ELKVIEW, W.Va. — Bus drivers from around the state gathered at Herbert Hoover High School Wednesday morning to show off their skills behind the wheel in the 47th annual West Virginia Bus Safety Road-e-o.

The Bus Safety Road-e-o invited drivers from every county to come out and work on their skills while also competing for a trophy and the right to compete in the International Road-e-o in Austin, Texas next week.

Despite the nice incentives, Summers County substitute bus driver Thomas Cox said that’s not why he came out to drive.

“There are prizes and awards for everybody, but that’s not what I’m here for,” Cox said Wednesday morning. “Mine is just to fine tune my skills.”

Cox said that the event is a great chance to learn more about his craft, and that’s what every bus driver needs to do to improve.

“The day that you stop learning as a bus driver is the day you need to hang up your keys because you need to be learning every single day that you drive,” Cox said.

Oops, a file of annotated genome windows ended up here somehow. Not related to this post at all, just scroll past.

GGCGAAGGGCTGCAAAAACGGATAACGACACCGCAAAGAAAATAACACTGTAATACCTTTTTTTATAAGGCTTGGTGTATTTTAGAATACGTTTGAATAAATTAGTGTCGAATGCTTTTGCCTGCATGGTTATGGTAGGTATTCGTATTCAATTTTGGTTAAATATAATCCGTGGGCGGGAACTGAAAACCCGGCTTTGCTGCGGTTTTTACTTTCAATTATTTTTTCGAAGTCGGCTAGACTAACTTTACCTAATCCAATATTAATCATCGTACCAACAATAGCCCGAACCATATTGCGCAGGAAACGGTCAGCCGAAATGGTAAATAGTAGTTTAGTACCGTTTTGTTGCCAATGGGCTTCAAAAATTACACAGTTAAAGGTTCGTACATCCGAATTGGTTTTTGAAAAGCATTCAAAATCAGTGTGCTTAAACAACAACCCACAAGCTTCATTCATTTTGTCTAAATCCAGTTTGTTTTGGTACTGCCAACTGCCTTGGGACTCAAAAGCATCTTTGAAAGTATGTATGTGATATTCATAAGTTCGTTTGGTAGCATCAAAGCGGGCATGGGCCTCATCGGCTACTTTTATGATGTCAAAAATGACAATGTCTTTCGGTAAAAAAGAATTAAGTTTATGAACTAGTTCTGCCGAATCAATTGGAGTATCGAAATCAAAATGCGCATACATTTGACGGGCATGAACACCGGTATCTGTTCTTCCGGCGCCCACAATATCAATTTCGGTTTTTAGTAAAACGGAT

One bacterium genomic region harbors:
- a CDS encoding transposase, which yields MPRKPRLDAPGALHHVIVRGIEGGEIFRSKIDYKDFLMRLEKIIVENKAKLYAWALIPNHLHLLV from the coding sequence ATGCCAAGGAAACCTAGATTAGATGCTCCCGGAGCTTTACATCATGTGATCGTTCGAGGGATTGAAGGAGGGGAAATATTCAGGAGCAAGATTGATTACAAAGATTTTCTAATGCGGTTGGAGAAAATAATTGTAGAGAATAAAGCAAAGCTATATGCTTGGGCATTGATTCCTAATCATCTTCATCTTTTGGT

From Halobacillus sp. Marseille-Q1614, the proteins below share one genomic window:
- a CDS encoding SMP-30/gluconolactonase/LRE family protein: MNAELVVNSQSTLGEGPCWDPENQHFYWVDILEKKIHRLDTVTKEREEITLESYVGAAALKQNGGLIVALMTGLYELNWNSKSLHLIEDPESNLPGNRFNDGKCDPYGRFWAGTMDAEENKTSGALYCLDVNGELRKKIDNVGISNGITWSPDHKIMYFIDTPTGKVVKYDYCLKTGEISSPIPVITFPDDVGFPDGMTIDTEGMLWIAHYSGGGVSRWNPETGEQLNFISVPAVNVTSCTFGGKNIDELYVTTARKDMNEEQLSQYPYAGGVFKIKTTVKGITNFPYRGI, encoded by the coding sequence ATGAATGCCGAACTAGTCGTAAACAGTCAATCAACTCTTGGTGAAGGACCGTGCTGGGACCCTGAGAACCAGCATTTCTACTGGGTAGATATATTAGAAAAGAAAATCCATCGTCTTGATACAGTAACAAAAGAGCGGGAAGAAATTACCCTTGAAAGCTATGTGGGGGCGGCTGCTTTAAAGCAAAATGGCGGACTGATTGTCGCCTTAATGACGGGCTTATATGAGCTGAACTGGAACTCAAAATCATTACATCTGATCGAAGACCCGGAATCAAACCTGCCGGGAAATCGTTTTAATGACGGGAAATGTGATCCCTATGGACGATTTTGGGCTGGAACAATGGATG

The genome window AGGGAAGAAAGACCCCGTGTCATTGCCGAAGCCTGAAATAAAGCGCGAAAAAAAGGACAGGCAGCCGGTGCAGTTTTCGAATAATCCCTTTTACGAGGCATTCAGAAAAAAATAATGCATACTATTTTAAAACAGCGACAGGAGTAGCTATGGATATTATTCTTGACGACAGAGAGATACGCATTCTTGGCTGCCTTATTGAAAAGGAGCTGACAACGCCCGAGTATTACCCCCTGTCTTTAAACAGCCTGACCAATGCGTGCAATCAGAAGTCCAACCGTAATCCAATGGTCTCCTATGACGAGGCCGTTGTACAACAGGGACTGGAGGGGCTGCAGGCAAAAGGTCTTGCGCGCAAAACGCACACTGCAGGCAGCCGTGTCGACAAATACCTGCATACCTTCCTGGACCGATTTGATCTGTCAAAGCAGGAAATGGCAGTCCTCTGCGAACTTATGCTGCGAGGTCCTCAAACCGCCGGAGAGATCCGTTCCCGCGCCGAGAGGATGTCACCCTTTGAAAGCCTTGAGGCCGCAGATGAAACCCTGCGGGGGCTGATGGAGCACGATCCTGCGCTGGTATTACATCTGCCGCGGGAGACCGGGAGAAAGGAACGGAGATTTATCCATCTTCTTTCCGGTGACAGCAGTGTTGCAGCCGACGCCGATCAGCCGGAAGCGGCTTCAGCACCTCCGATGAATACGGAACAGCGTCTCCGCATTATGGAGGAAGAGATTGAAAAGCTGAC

Drivers were able to learn and grow with a complex course in the parking lot of Herbert Hoover High School. The course was designed to challenge drivers in day-to-day situations such as student loading, tight left and right turns, as well as back-in parking.

Cabell County bus driver Kevin Irwin says the course is tough, but nothing he hasn’t seen on the job.

“It’s a little bit tight,” Irwin said after examining the course. “Going from one event to another is a little tight, but in the real world, we got cars and vehicles parked within inches of us that sometimes we have to navigate through.”

Supervisor of Safety and Training for Kanawha County Schools Jimmy Lacy says the practice while school is out of session is vital for examining the drivers’ safety habits.

“It’s important because a child’s life is in danger any time that we’re on the road,” Lacy said. “This is one way a driver can show how much they take the safety of the students that they’re transporting on a daily basis, how much that means to them.”

Along with the chance to test the state’s bus drivers, Lacy says the road-e-o is a good opportunity to give back to a group of underappreciated essential workers.

“Bus drivers go unappreciated a lot of times,” Lacy said. “This is just a way that we, as the State Association and Department of Education, can show our appreciation for what they do on a daily basis for keeping our kids safe.”

In addition to the top prizes, drivers and workers were treated to vendors and food trucks on the Herbert Hoover campus in between their time on the course.

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